To justify any new therapy such as HSCT, the risk of dying from the disease must be higher than that expected from its treatment, or the morbidities associated with the disease must justify the treatment risks. Autologous stem cell transplantation has a mortality of 1-3% in breast cancer patients using intense conditioning regimens with multiple alkylating agents, and up to 10-15% in patients with lymphomas and other malignancies. The latter patients usually have been heavily treated before transplant and the accumulation of treatment toxicities is thought to play a role in their increased transplant-related mortality. Cyclophosphamide and ATG/rituximab have been used to transplant of extremely ill patients with systemic lupus erythematosus and multiple organ dysfunction at Northwestern University without mortality.
Since patients in this study are earlier in the disease course, a conditioning regimen that has historically been associated with less toxicity will be employed. The regimen will be Cyclophosphamide at 200 mg/kg with ATG 5.5 mg/kg and rituximab 1000 mg divided over 2 doses. Cyclophosphamide 200mg/kg with or without ATG has been used safely and effectively in a variety of autoimmune diseases including systemic lupus erythematosus, rheumatoid arthritis, and aplastic anemia. Rabbit ATG will be used instead of equine ATG due to the lower incidence of hypersensitivity and fever with rabbit ATG compared to equine.
Method of Harvesting Stem Cells Based on the experience of the pilot studies, the current protocol will mobilize stem cells with cyclophosphamide and granulocyte-colony stimulating factor (G-CSF), and collect stem cells by apheresis, with subsequent bone marrow harvest performed only if needed to supplement the peripheral blood stem cells (PBSC). Based on experience of autoimmune flares in patients receiving G-CSF alone for mobilization (56), patients will be mobilized with cyclophosphamide 2.0 g/m2 and G-CSF 10 mcg /kg.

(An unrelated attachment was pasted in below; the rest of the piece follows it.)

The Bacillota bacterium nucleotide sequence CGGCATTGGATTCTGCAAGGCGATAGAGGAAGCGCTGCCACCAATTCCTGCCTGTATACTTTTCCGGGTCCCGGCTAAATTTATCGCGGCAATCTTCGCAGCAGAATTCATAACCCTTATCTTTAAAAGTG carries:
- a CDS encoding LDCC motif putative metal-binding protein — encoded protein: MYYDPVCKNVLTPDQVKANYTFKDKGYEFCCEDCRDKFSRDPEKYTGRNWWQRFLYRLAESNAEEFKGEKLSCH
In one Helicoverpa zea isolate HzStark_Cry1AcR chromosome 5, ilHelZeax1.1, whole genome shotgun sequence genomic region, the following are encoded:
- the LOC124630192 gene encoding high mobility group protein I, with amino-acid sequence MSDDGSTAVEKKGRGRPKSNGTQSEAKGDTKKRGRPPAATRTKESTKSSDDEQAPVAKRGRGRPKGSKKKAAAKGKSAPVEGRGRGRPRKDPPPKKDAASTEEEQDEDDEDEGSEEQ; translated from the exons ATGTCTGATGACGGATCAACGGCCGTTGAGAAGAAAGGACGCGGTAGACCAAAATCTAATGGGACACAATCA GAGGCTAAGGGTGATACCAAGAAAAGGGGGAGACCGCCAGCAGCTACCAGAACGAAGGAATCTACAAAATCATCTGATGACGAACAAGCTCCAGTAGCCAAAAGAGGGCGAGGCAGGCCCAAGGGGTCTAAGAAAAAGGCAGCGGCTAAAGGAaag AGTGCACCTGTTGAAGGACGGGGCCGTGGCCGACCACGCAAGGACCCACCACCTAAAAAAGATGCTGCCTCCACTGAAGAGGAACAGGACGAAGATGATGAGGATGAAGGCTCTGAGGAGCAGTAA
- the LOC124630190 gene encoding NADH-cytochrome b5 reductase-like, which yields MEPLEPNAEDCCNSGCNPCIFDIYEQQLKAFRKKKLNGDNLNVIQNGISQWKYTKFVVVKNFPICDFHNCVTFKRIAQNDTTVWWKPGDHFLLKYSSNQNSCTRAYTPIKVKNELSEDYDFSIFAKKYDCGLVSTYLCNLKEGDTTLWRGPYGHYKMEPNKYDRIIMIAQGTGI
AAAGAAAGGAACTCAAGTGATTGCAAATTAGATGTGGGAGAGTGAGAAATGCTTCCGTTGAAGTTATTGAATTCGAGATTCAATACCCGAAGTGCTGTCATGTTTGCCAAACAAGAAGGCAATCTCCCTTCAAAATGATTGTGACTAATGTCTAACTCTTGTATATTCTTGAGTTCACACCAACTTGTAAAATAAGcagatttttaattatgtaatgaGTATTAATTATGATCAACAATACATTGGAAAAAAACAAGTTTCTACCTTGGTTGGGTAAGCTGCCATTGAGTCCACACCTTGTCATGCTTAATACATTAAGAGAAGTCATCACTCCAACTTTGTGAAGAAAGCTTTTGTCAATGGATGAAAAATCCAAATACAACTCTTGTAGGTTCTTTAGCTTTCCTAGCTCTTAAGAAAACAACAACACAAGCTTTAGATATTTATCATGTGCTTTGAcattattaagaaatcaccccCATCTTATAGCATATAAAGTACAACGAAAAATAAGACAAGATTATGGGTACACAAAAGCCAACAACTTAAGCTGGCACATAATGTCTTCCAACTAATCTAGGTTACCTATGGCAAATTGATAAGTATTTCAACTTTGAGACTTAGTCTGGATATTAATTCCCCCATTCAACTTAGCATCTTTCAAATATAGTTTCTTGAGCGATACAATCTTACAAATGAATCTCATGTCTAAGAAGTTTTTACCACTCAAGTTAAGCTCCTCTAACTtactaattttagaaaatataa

Regimen for Autologous HSCT
Cyclophosphamide Cyclophosphamide is an active agent in patients with a wide variety of malignancies. It is used frequently in the therapy of lymphoid malignancies and has potent immunosuppressive activity. It is frequently used as a cytotoxic and immunosuppressive agent in patients undergoing marrow transplants and as a treatment for patients with autoimmune diseases. It is an alkylating agent that requires hepatic metabolism to the active metabolites, phosphoramide mustard and acrolein. These active metabolites react with nucleophilic groups. It is available as an oral or intravenous preparation. Bioavailability is 90% when given orally. The half-life of the parent compound is 5.3 hours in adults, and the half-life of the major metabolite phosphoramide mustard is 8.5 hours. Liver or renal dysfunction will lead to prolonged serum half-life. CY is administered intravenously at a dosage of 50 mg/kg on each of two successive days (use adjusted ideal body weight if patient's actual body weight is greater than 100% ideal body weight). The major dose limiting side effect at high doses is cardiac necrosis. Hemorrhagic cystitis can occur and is mediated by the acrolein metabolite. This can be prevented by co-administration of MESNA or bladder irrigation. Other notable side effects include nausea, vomiting, alopecia, myelosuppression and SIADH. Refer to institutional manuals for more information about administration, toxicity and complications.